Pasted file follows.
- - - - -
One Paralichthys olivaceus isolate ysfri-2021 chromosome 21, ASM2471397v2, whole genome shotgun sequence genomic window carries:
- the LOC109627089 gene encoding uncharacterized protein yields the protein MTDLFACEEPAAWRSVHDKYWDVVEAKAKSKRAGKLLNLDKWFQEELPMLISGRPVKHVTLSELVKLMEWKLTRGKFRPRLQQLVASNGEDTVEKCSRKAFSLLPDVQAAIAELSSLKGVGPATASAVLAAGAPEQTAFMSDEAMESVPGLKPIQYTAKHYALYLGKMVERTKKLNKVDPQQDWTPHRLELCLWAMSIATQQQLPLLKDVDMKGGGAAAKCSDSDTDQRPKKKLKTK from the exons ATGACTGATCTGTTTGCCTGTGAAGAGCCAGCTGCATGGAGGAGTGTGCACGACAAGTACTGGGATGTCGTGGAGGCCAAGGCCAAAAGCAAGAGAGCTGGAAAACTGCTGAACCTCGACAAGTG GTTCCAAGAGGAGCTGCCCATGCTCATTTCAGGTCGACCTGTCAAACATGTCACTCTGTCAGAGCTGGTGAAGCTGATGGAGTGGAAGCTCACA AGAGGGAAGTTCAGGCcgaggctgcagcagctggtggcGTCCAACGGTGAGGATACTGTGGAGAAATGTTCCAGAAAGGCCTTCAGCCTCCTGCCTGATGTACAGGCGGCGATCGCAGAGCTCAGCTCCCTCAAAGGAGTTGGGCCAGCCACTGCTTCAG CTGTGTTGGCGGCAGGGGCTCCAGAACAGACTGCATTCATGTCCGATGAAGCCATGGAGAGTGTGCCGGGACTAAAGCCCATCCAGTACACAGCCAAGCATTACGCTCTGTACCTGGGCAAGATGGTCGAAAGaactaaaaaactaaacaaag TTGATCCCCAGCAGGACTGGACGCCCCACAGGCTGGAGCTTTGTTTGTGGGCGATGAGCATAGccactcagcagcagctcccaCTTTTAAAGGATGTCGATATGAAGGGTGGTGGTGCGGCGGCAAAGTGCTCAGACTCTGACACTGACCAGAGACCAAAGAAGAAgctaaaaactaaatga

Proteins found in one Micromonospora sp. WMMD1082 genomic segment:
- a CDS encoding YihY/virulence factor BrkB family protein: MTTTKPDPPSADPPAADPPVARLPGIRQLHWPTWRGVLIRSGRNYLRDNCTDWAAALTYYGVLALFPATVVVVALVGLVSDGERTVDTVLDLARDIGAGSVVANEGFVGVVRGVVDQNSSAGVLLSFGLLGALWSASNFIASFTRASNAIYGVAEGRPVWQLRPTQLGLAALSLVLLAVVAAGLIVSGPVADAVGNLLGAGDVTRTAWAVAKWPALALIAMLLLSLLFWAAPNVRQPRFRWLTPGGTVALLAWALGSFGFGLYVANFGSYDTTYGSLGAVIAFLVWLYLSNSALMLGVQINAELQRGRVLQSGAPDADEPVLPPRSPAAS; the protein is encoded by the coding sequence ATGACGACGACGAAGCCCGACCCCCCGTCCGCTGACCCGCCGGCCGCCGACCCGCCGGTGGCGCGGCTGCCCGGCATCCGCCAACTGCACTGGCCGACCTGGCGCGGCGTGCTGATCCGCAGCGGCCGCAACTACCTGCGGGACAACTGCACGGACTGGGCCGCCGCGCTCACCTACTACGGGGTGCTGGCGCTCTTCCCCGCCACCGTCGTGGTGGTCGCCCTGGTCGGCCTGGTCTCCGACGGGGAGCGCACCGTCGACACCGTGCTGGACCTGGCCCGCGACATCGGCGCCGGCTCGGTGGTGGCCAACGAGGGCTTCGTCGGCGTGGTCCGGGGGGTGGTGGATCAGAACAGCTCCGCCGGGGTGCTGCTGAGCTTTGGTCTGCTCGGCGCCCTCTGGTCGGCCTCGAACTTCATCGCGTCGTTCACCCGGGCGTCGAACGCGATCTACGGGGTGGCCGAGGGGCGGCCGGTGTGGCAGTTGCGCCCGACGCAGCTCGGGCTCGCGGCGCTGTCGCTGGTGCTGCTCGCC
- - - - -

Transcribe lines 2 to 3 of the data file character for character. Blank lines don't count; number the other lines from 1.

- the LOC109627089 gene encoding uncharacterized protein yields the protein MTDLFACEEPAAWRSVHDKYWDVVEAKAKSKRAGKLLNLDKWFQEELPMLISGRPVKHVTLSELVKLMEWKLTRGKFRPRLQQLVASNGEDTVEKCSRKAFSLLPDVQAAIAELSSLKGVGPATASAVLAAGAPEQTAFMSDEAMESVPGLKPIQYTAKHYALYLGKMVERTKKLNKVDPQQDWTPHRLELCLWAMSIATQQQLPLLKDVDMKGGGAAAKCSDSDTDQRPKKKLKTK from the exons ATGACTGATCTGTTTGCCTGTGAAGAGCCAGCTGCATGGAGGAGTGTGCACGACAAGTACTGGGATGTCGTGGAGGCCAAGGCCAAAAGCAAGAGAGCTGGAAAACTGCTGAACCTCGACAAGTG GTTCCAAGAGGAGCTGCCCATGCTCATTTCAGGTCGACCTGTCAAACATGTCACTCTGTCAGAGCTGGTGAAGCTGATGGAGTGGAAGCTCACA AGAGGGAAGTTCAGGCcgaggctgcagcagctggtggcGTCCAACGGTGAGGATACTGTGGAGAAATGTTCCAGAAAGGCCTTCAGCCTCCTGCCTGATGTACAGGCGGCGATCGCAGAGCTCAGCTCCCTCAAAGGAGTTGGGCCAGCCACTGCTTCAG CTGTGTTGGCGGCAGGGGCTCCAGAACAGACTGCATTCATGTCCGATGAAGCCATGGAGAGTGTGCCGGGACTAAAGCCCATCCAGTACACAGCCAAGCATTACGCTCTGTACCTGGGCAAGATGGTCGAAAGaactaaaaaactaaacaaag TTGATCCCCAGCAGGACTGGACGCCCCACAGGCTGGAGCTTTGTTTGTGGGCGATGAGCATAGccactcagcagcagctcccaCTTTTAAAGGATGTCGATATGAAGGGTGGTGGTGCGGCGGCAAAGTGCTCAGACTCTGACACTGACCAGAGACCAAAGAAGAAgctaaaaactaaatga

Proteins found in one Micromonospora sp. WMMD1082 genomic segment: